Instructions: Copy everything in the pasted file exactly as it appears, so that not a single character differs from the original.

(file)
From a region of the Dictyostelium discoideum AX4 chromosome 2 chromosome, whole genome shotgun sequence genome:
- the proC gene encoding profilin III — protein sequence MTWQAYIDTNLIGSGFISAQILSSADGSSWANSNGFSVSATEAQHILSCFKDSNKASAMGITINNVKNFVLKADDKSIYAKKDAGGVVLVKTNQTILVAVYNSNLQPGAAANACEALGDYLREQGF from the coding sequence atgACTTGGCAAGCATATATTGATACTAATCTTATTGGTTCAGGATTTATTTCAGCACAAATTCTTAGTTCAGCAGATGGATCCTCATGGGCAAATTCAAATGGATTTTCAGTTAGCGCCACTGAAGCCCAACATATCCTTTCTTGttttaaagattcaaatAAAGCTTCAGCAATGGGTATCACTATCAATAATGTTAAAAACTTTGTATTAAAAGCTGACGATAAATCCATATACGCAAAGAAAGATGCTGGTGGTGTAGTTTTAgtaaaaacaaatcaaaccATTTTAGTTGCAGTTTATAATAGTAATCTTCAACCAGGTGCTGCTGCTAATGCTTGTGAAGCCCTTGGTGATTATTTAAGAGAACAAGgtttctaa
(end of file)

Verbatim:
From a region of the Dictyostelium discoideum AX4 chromosome 2 chromosome, whole genome shotgun sequence genome:
- the proC gene encoding profilin III — protein sequence MTWQAYIDTNLIGSGFISAQILSSADGSSWANSNGFSVSATEAQHILSCFKDSNKASAMGITINNVKNFVLKADDKSIYAKKDAGGVVLVKTNQTILVAVYNSNLQPGAAANACEALGDYLREQGF from the coding sequence atgACTTGGCAAGCATATATTGATACTAATCTTATTGGTTCAGGATTTATTTCAGCACAAATTCTTAGTTCAGCAGATGGATCCTCATGGGCAAATTCAAATGGATTTTCAGTTAGCGCCACTGAAGCCCAACATATCCTTTCTTGttttaaagattcaaatAAAGCTTCAGCAATGGGTATCACTATCAATAATGTTAAAAACTTTGTATTAAAAGCTGACGATAAATCCATATACGCAAAGAAAGATGCTGGTGGTGTAGTTTTAgtaaaaacaaatcaaaccATTTTAGTTGCAGTTTATAATAGTAATCTTCAACCAGGTGCTGCTGCTAATGCTTGTGAAGCCCTTGGTGATTATTTAAGAGAACAAGgtttctaa